Classics Critiqued

This is a monthly feature where classic and cult albums are revisited and reassessed for the modern listener. The only rule is that it must be a critically acclaimed or cult record released before 2000.

May 2010: ‘Metal Box’ by Public Image Limited (Virgin Records, 1979)

For this month’s Classics Critiqued I revisit a post-punk classic which fuses together dissident elements of propulsive disco beats, deep dub bass lines, shards of metallic guitar and caterwauling vocals. To say that Public Image Limited (PiL) were ambitious is an understatement and it is a credit to their ability to harness these elements that this album still stands up under scrutiny today.

Formed by John Lydon (Johnny Rotten) in the aftermath of the Sex Pistols’ break-up. PiL are often considered the original post-punk band though this is a subject of much debate as the term is a vague phrase. Lydon asked old school friend John Wardle, who was rechristened Jah Wobble due to his dub-influenced bass sound, to be PiL’s bass player and recruited ex-Clash guitarist Keith Levene. An ad for a drummer was placed in Melody Maker from which they acquired Jim Walker. The band locked themselves away in rehearsal crafting their own style, fusing influences such as the Krautrock of Can, the dub of King Tubby and Lee ‘Scratch’ Perry, Levene’s ‘metallic’ guitar style and Lydon’s sneering and howling vocals. During this Lydon concocted the idea that they should be not just a band but a ‘communications company’ called Public Image Limited who credited musical and non-musical members at all times.

PiL were a fractious and embattled set of individuals at the best of times (the album features five drummers) whose sound was bound together by Jah Wobble’s dub bass lines. ‘Pure vibration’ is the phrase Wobble used to describe his grooves that brought movement and dread to the mix. Above this Levene chips, scraps, splutters and riffs on his aluminium necked guitar reflecting the album’s film canister casing with his shards of silver. Previous to their second release, Lydon’s central emotional expression had been one of anger at the establishment be that the Royal family, government or religion. Though there are still moments of this during ‘Metal Box’, it is an album preoccupied with death, destruction and darkness, the music acting as the perfect foil to Lydon’s wailings.

This creates a collection that can appear difficult to actually listen to and enjoy. At the time of release it was met with either devotion or derision by the music press yet ‘Metal Box’ is far from unlistenable. It is a well executed group of strong musical elements and personalities that could so easily have gone awry but instead produced excellence. ‘Produced’ is a key word for ‘Metal Box’ as the band recorded improvised takes in the studio and edited, layered and mixed multiple versions of these into the final album versions. Though tape editing and composite takes were not new in 1979 the manner in which they were exploited was ahead of the curve of modern music production and PiL used it to their advantage on tracks like ‘Memories’, ‘Careering’ and ‘Radio 4’, which are master classes in the employment of studio-as-instrument.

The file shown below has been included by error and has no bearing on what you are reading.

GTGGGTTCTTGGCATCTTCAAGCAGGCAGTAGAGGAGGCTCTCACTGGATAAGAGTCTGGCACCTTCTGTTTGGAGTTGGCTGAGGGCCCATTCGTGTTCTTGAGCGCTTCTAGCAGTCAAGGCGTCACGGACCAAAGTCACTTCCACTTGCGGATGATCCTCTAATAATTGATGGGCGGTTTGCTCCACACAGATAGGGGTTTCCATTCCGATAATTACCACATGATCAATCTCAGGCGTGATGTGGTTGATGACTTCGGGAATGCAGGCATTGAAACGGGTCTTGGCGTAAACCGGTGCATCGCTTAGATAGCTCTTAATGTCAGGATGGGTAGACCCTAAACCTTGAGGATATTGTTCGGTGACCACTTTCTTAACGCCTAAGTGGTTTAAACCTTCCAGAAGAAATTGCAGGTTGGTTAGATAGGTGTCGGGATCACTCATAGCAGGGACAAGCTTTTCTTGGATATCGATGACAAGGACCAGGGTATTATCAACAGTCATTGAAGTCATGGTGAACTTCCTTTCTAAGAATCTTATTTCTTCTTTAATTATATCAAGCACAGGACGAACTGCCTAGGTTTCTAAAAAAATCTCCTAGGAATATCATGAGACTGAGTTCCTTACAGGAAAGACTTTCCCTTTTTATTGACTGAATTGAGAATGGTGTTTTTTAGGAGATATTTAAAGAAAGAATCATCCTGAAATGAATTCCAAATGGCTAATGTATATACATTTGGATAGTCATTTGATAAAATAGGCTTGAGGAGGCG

In some respects ‘Metal Box’ is the last true PiL album. Wobble departed to pursue a solo career shortly after its release leaving Lydon and Levene to persevere once more for ‘Flowers of Romance’ through fug of heroin addiction. Lydon spent days watching films while high as Levene struggled to overcome his drug induced creative block. When he did, however, his injecting of the drug meant Levene couldn’t play guitar and so with the tapes constantly running he slowly composed the album with Lydon occasionally joining in on a variety of acoustic instruments and treated vocals.

Yet the magic was gone. The glue that had held the band together and propelled it forward had dissolved and Levene left after an aborted attempt at a fourth album. Lydon continued alone with a shifting line-up of other post-punk musicians such as Bruce Smith (ex-Pop Group drummer), John McGeoch (former Magazine and Siouxsie & The Banshees guitarist) and Lu Edmonds (ex-Mekons guitarist) and a succession of session musicians. In some ways Lydon can be forgiven for what could be viewed as betrayal because PiL were a ‘communications company’, not a band and with each album released after ‘Flowers of Romance’ there is a different and diverse sound that is true to their origins.

Though they are rarely cited as a direct influence, PiL and ‘Metal Box’ have impacted on the music scene since its 1979 release. New York based post-punk revivalists Radio 4 named themselves after the album’s last song and The Rapture’s debut album ‘Echoes’ owes PiL a debt in many places, especially the claustrophobic production style. Many acts on DFA and the now defunct Output Records exhibit a tendency towards Wobblesque bass lines (check out ‘Make It Happen’ by Playgroup) and the dank and deathly atmospherics as employed by the likes of Tall Blonde.

Bobby Gillespie of Primal Scream has spoken about PiL inspiring him to create their masterpiece ‘Screamdelica’ and their bass player Mani was influenced by ‘Metal Box’ during the formative years of his first band the Stone Roses. Two Lone Swordsmen’s electronic studio trickery renders PiL’s influence in a new context and Alan McGee named his record label Poptones and his club night Death Disco after two classic PiL moments. In truth, any deconstruction of rock music and retooling of studio created ideas are easily linked back to ‘Metal Box’ and its pioneering sound and style.